This is a bird order that contains a large number of birds that may or may not seem to resemble each other.
With the use of molecular biology tools, there currently seems to be six families that make up this order and they are: Rallidae (rails, gallinules, coots, and crakes), Sarothruiridae (flufftails), Heliornithidae (finfoots), Psophiidae (trumpters), Aramidae (limpkin), and Gruidae (cranes).
Of the six families, only three are spotted within the US: Gruidae, Aramidae, and Rallidae.
The family Rallidae is the only one with a worldwide distribution, and includes 138 living species. The family Gruidae (15 different crane species) is absent from South America and Antarctica, and many of the species are listed as endangered. The limpkin is the only member of both the genus Aramus and the family Aramidae, and can be found within the warm wetlands of the Americas (within the US–mainly Florida, and then throughout Central America into South America).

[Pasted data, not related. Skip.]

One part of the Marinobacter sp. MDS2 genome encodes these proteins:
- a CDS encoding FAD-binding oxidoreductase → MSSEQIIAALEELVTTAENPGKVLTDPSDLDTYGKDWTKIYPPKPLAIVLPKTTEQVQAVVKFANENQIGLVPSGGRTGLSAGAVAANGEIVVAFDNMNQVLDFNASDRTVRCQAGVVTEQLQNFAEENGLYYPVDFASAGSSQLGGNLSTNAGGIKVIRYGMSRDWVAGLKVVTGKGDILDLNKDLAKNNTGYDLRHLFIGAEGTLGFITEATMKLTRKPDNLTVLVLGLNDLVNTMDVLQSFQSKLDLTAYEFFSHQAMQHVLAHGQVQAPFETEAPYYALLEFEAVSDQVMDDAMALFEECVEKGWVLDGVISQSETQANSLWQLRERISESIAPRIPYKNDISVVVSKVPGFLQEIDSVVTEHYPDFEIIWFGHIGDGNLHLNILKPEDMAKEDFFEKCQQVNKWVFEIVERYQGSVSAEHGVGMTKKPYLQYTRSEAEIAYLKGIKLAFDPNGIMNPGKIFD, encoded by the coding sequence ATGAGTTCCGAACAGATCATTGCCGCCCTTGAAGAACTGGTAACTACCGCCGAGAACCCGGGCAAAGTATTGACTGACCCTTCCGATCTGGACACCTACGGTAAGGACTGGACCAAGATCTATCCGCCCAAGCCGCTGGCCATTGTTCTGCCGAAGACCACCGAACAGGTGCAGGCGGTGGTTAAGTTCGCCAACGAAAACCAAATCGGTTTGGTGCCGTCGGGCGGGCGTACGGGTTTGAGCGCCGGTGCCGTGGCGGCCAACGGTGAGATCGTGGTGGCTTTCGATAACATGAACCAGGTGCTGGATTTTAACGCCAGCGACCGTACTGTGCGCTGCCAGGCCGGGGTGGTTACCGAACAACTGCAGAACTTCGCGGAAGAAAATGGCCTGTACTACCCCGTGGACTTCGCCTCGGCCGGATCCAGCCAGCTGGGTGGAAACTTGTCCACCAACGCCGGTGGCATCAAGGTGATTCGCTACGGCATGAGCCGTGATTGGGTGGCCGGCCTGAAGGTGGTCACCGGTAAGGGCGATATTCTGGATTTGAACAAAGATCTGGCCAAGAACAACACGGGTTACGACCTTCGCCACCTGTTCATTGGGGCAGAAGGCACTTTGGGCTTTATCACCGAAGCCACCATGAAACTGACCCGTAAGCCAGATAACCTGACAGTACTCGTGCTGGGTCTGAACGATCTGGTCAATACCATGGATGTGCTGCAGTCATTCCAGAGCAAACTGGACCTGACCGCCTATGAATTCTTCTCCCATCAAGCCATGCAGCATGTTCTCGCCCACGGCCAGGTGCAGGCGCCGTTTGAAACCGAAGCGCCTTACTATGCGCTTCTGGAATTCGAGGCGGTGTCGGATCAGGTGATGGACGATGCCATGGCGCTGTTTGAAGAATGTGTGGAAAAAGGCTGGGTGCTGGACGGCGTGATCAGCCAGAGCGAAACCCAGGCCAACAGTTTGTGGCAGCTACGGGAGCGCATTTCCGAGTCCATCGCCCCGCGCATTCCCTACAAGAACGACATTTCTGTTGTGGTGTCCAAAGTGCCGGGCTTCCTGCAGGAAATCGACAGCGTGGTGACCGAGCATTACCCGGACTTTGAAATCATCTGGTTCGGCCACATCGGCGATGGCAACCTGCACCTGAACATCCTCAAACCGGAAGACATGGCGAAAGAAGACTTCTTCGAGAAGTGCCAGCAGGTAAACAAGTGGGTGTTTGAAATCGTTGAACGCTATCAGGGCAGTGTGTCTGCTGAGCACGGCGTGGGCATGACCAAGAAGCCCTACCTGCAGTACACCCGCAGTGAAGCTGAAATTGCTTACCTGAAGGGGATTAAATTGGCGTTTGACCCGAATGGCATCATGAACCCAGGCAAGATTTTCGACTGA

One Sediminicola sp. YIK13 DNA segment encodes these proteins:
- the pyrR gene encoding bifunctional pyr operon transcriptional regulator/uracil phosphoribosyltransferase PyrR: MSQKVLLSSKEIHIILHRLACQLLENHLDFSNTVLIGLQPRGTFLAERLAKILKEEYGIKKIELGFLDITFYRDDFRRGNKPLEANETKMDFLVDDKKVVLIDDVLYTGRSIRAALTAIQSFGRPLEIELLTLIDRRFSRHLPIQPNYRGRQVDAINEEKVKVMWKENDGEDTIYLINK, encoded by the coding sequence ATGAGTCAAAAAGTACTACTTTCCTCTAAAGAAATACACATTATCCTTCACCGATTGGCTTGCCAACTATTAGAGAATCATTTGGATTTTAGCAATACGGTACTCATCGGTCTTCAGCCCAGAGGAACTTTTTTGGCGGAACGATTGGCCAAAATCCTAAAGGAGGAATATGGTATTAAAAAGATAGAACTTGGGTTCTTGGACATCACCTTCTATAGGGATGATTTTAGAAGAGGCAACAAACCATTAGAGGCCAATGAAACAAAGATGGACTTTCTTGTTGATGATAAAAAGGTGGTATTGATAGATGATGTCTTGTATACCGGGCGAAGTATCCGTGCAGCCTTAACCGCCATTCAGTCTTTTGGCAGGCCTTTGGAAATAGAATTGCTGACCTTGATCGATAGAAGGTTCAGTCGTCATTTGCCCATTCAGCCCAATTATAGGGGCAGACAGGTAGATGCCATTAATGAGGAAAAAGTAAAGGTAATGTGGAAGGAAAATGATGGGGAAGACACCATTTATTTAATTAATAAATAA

The family Sarothruridae (fifteen species within 3 genera) is found mainly in Madagascar and sub-Saharan Africa. The family Heliornithidae contains three species in three genera (one per each), and can be found in Africa, Central & South America, and eastern India through Southeast Asia.
The family Psophiidae (consists of 3 or 8 species in a single genera) is found only in South America, specifically within Amazon rainforest and the Guiana Shield (the rainforests to the north of the Amazon within Guyana, Suriname, French Guiana, southern Venezuela and the northern part of Brazil, along with a bit of Columbia).
The diets, habitats, and migratory habits of the members that make up this order are as diverse as the families they’re found in. My photography goals for the order include getting at least one picture of a member of each family, and a picture of a species (regardless of family) on each continent.